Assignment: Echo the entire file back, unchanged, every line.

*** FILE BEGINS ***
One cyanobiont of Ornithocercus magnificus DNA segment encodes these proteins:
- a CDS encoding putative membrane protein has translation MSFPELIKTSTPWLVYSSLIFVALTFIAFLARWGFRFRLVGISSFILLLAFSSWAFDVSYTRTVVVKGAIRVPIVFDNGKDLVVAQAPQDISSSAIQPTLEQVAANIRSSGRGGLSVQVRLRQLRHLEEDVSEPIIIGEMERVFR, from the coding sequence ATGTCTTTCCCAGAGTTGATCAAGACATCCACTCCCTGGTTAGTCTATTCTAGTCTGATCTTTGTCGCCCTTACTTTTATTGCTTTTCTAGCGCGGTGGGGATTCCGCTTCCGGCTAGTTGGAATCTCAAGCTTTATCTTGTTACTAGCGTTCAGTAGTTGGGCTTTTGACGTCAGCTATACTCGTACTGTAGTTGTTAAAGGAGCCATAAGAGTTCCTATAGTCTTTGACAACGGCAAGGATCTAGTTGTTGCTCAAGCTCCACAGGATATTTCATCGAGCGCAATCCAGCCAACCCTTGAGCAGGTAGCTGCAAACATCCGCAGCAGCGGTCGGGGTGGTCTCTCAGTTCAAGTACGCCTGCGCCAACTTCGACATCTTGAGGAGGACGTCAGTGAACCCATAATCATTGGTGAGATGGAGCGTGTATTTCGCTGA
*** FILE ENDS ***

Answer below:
One cyanobiont of Ornithocercus magnificus DNA segment encodes these proteins:
- a CDS encoding putative membrane protein has translation MSFPELIKTSTPWLVYSSLIFVALTFIAFLARWGFRFRLVGISSFILLLAFSSWAFDVSYTRTVVVKGAIRVPIVFDNGKDLVVAQAPQDISSSAIQPTLEQVAANIRSSGRGGLSVQVRLRQLRHLEEDVSEPIIIGEMERVFR, from the coding sequence ATGTCTTTCCCAGAGTTGATCAAGACATCCACTCCCTGGTTAGTCTATTCTAGTCTGATCTTTGTCGCCCTTACTTTTATTGCTTTTCTAGCGCGGTGGGGATTCCGCTTCCGGCTAGTTGGAATCTCAAGCTTTATCTTGTTACTAGCGTTCAGTAGTTGGGCTTTTGACGTCAGCTATACTCGTACTGTAGTTGTTAAAGGAGCCATAAGAGTTCCTATAGTCTTTGACAACGGCAAGGATCTAGTTGTTGCTCAAGCTCCACAGGATATTTCATCGAGCGCAATCCAGCCAACCCTTGAGCAGGTAGCTGCAAACATCCGCAGCAGCGGTCGGGGTGGTCTCTCAGTTCAAGTACGCCTGCGCCAACTTCGACATCTTGAGGAGGACGTCAGTGAACCCATAATCATTGGTGAGATGGAGCGTGTATTTCGCTGA